"I ALWAYS treat people the way I want to be treated because treating each other without respect is not fair especially if the person is very innocent and didn't do anything. I SOMETIMES accept peoples differences because sometimes when I learn something about something else that I find weird, sometimes my voice just comes out like oh my gosh or something like that. I NEVER segregate people with their skin colors because I think that skin color was just not chosen just like flowers and their petal colors. They are all so pretty."

"I ALWAYS accept peoples differences because everyone is different to everyone else like for example if their religion was different I don't care.  I SOMETIMES talk behind peoples back but not like bad things but good things, but I don't want them to know. I NEVER gossiped before and I think that it is so rude to that person."

One of the books I plan on using with them is called Mr. Peabody's Apples, by Madonna (yes, the singer!), which was inspired by a 300 year old Jewish story by the Baal Shem Tov. What's its moral? We must choose and use our words carefully to avoid spreading untrue rumours and causing harm to others. We must also be careful about what we believe and, therefore, repeat.

Parents, I'd encourage you to discuss what respect looks like and what it does not look like. When you see an example of respectful or disrespectful behavior, please point it out. There is plenty of it on TV, in movies, and in the news media. For grades 4 and above, the book Wonder is a fantastic fictional story (but showcases a very real genetic disorder) about how we should treat others who are different than we are. It was highly enjoyable to read even as an adult, and easily lends itself to conversations about respect, empathy and tolerance. Another book that is a great example of a lack of respect, in the form of group bias, is The Sneetches by Dr. Seuss.  It involves characters (Star-Belly Sneetches) that deem themselves as better than the Plain-Belly Sneetches simply because they have stars on them. As stated previously, in the coming weeks, I will begin to have the conversation about prejudice & stereotypes, and will be looking to this book as a teaching resource.  More to come on this topic!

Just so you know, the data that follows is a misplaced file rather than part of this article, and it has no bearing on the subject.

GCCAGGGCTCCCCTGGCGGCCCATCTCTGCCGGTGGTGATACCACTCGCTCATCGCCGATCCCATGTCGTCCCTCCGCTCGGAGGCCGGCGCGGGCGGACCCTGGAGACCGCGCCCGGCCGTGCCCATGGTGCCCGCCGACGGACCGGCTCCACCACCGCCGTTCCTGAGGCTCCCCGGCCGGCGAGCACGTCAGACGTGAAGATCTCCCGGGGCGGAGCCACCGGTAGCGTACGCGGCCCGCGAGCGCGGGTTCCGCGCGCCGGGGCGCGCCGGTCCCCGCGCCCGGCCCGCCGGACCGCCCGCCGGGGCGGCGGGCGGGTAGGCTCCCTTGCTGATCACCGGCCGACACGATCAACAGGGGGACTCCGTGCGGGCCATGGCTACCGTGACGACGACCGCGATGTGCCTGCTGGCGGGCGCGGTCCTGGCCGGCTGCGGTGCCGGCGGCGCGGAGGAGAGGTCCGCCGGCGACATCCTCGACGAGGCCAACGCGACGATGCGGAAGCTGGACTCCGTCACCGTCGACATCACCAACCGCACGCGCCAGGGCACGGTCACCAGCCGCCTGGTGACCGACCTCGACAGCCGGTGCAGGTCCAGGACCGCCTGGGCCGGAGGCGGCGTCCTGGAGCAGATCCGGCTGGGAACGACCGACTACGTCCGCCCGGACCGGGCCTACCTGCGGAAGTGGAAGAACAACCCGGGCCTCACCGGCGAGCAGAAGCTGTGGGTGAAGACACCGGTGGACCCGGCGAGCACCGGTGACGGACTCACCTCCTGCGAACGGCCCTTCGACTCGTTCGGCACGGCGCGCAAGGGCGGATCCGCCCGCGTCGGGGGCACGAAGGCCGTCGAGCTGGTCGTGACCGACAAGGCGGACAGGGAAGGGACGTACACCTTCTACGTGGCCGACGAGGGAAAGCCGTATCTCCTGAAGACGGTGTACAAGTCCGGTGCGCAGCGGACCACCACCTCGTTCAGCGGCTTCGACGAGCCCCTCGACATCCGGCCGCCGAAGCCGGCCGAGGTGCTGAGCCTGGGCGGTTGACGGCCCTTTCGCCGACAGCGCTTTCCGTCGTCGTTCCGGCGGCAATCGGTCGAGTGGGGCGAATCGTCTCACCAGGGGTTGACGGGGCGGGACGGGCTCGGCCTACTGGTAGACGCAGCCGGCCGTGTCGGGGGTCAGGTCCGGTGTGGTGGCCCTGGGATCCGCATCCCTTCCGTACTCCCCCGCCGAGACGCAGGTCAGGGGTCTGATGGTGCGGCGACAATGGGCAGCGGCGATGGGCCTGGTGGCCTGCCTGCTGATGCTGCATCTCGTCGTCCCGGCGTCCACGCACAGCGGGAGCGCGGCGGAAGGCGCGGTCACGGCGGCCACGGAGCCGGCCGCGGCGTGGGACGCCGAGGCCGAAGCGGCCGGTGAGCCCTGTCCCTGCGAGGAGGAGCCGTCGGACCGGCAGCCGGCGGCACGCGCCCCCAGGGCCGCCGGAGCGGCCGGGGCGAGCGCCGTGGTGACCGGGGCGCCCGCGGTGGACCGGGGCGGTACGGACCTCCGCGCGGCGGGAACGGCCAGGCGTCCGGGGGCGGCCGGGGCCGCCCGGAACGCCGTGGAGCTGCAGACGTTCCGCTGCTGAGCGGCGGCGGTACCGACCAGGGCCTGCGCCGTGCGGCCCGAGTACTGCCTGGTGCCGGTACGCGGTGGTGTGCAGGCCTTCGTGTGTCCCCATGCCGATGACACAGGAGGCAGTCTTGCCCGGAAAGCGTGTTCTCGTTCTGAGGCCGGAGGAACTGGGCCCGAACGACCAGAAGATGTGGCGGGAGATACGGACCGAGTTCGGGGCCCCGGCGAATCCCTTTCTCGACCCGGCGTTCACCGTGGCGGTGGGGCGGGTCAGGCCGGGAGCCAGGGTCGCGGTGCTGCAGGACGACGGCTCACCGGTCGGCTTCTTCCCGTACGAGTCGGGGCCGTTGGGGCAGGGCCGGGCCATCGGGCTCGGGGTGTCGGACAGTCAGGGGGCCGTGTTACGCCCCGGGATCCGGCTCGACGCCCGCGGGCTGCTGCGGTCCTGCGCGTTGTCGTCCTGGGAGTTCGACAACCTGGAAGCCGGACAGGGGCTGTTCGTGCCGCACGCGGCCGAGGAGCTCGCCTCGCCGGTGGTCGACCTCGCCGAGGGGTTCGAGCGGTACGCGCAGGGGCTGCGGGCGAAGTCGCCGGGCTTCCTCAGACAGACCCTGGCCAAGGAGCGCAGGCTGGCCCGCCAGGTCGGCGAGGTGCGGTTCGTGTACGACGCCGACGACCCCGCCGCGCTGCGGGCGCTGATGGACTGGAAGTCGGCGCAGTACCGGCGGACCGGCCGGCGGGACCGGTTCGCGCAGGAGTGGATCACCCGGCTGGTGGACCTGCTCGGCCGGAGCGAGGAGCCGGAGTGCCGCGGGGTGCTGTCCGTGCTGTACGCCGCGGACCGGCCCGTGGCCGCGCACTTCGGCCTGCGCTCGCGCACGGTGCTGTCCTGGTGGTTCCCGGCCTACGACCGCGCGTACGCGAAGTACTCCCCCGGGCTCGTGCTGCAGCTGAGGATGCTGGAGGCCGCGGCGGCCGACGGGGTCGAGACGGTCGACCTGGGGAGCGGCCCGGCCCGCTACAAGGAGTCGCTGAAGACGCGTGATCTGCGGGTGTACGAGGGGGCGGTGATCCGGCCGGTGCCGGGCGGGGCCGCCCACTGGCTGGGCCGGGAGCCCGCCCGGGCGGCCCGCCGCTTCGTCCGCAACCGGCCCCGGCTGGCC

~Ms. Carnright















Thursday, December 1, 2016

REPOST: X, Y and Zzzzzzs



In today's world, after school activities and busy work schedules can really get in the way of a structured bedtime routine and, as a result, an adequate sleep. With that being said, getting your children to bed each and every night can be a difficult task for parents, but I believe it to be one of the most important ways to maintain their physical, emotional and cognitive health. Research I've come across from the National Sleep Foundation suggests that, while we sleep, our brains are actually cleaning themselves (e.g., getting rid of brain "garbage") and making way for new neural pathways and connections.

Here is a bit of additional yet important information taken from the National Sleep Foundation:

Preschoolers
  • Typically sleep between 11-13 hours per night 
  • Difficulty falling asleep, waking up during the night and nightmares are common
  • Sleepwalking and night terrors peak during this developmental time
  • Should sleep in a room that is dark, quiet and TV free
*Ensure your child has a bedtime routine that ends in the room where the child sleeps. This can include a warm bath, story, songs, etc. This should NOT include screen time. 
*Consistency is key 

School Age Children
  • Require 9-11 hours of sleep per night
  • Are prone to sleep problems and disorders
  • Should also follow a regular and consistent routine
  • Should avoid caffeine (in general, but particularly 4+ hours before bedtime) 
  • May benefit from reading before bed, which can help promote sleepiness
  • Should NOT be going sleep with a TV, iPhone, or iPad in their room. Parents, please confiscate their mobile devices before bed. Yes, they won't like it, but they'll learn to accept it as long as the rule is enforced.